SPONSOR

Featured

BASIC ELECTRICAL CONCEPTS







Basic electrical concepts









In each plant, the mechanical movement of different types of equipment is caused by an electric prime mover (motor). Electrical power is derived from either utilities or internal generators and is distributed through transformers to deliver usable voltage levels.





Electricity is found in two common forms:

• AC (alternating current)

• DC (direct current).



Electrical equipment can run on either of the AC/DC forms of electrical energies. The selection of energy sources for equipment depends on its application requirements. Each energy source has its own merits and demerits.








Industrial AC voltage levels are roughly defined as LV (low voltage) and HV (high voltage) with a frequency of 50–60 Hz. An electrical circuit has the following three basic components irrespective of its electrical energy from:

• Voltage (volts)

• Ampere (amps)








• Resistance (ohms).


1. Voltage is defined as the electrical potential difference that causes electrons to flow.


2. Current is defined as the flow of electrons and is measured in amperes.


3. Resistance is defined as the opposition to the flow of electrons and is measured in ohms.









All three are bound together with Ohm’s law, which gives the following relation between the three:

  • × R

(a) Power

In DC circuits, power (watts) is simply a product of voltage and current.
  • =× I

For AC circuits, the formula holds true for purely resistive circuits; however, for the following types of AC circuits, power is not just a product of voltage and current.





Apparent power is the product of voltage and ampere, i.e., VA or kVA is known as apparent power. Apparent power is total power supplied to a circuit inclusive of the true and reactive power.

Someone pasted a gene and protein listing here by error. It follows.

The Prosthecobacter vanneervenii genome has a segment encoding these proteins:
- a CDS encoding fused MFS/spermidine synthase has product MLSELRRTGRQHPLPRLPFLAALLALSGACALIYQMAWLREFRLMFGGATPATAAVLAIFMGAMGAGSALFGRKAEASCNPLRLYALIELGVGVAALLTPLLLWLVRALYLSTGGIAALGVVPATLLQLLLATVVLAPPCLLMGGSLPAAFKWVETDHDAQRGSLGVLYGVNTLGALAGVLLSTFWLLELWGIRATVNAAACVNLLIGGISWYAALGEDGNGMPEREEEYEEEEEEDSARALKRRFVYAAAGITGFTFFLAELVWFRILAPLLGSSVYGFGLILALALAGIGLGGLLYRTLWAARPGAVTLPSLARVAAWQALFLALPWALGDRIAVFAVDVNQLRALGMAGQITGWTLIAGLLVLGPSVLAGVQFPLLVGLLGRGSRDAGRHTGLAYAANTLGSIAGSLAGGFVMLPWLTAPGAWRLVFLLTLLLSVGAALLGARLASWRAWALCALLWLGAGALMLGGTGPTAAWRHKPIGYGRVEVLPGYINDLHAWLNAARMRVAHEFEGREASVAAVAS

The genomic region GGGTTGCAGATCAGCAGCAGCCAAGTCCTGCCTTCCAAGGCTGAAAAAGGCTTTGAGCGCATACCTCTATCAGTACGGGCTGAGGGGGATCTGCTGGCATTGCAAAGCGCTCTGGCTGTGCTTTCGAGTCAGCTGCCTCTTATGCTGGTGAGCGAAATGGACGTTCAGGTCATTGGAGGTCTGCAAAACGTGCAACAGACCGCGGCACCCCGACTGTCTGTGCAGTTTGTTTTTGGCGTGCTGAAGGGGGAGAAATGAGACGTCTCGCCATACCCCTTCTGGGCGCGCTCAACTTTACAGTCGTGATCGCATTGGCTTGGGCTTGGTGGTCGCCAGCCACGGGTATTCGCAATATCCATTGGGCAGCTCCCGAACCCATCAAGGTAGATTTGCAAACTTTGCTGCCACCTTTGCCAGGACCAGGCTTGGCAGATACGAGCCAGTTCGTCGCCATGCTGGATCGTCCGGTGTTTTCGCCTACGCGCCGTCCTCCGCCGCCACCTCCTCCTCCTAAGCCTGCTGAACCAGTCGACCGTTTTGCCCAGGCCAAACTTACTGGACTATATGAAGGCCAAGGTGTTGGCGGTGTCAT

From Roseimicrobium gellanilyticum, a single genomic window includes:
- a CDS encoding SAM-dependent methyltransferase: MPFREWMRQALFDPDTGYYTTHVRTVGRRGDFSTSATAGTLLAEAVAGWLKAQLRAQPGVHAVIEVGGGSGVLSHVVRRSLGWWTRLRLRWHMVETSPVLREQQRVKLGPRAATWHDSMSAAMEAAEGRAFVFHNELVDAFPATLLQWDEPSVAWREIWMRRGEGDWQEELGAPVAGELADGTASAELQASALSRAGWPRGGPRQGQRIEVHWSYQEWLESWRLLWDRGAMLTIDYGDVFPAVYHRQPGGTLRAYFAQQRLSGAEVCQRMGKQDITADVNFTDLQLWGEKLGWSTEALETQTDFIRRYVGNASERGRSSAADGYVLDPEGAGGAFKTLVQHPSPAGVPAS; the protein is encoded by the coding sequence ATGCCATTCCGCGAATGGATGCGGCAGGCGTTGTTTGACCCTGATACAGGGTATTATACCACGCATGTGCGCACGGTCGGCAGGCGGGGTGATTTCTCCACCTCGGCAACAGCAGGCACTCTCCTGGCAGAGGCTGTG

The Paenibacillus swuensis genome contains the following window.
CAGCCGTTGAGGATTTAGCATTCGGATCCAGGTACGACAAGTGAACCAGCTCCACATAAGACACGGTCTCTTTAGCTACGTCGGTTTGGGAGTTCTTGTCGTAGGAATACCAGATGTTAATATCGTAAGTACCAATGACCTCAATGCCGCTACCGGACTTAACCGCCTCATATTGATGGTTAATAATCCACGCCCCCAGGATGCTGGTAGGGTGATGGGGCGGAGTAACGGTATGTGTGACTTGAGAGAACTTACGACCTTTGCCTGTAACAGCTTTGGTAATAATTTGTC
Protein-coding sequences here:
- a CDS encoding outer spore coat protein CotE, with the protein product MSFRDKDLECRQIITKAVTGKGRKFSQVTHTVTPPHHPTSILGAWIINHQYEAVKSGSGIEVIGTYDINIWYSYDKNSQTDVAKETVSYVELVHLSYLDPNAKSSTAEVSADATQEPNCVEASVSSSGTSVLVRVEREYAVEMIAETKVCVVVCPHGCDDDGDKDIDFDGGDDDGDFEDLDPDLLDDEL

Real power or true power is the power that can be converted into work and is measured in watts

Reactive power If the circuit is of an inductive or capacitive type, then the reactive component consumes power and cannot be converted into work. This is known as reactive power and is denoted by the unit VAR.

(b) Relationship between powers
  • Apparent power (VA) = V × A
  • True power (Watts) = VA × cosφ
  • Reactive power (VAR) = VA × sinφ


(c) Power factor








The power factor is defined as the ratio of real power to apparent power. The maximum value it can carry is either 1 or 100(%), which would be obtained in a purely resistive circuit.

  • Power factor = True power / Apparent power

Types of circuits

There are only two types of electrical circuits – series and parallel.

series circuit is defined as a circuit in which the elements in a series carry the same current, while voltage drop across each may be different.









parallel circuit is defined as a circuit in which the elements in parallel have the same voltage, but the currents may be different.









Transformer

A transformer is a device that transforms voltage from one level to another. Transformer working is based on mutual emf induction between two coils, which are magnetically coupled. When an AC voltage is applied to one of the windings (called the primary), it produces an alternating magnetic flux in the core made of magnetic material (usually some form of steel). The flux is produced by a small magnetizing current which flows through the winding. The alternating magnetic flux induces an electromotive force (EMF) in the secondary winding magnetically linked with the same core and appears as









a voltage across the terminals of this winding. Cold rolled grain oriented (CRGO) steel is used as the core material to provide a low reluctance, low loss flux path. The steel is in the form of varnished laminations to reduce eddy current flow and losses on account of this.



There is a very simple and straight relationship between the potential across the primary coil and the potential induced in the secondary coil. The ratio of the primary potential to the second potential is the ratio of the number





of turns in each and is represented as follows:

  • N1/N2 = V1/V2
Current-induced

When the transformer is loaded, then the current is inversely proportional to the voltages and is represented as follows:
  • N1/N2 = V1/V2= I2/I1







No comments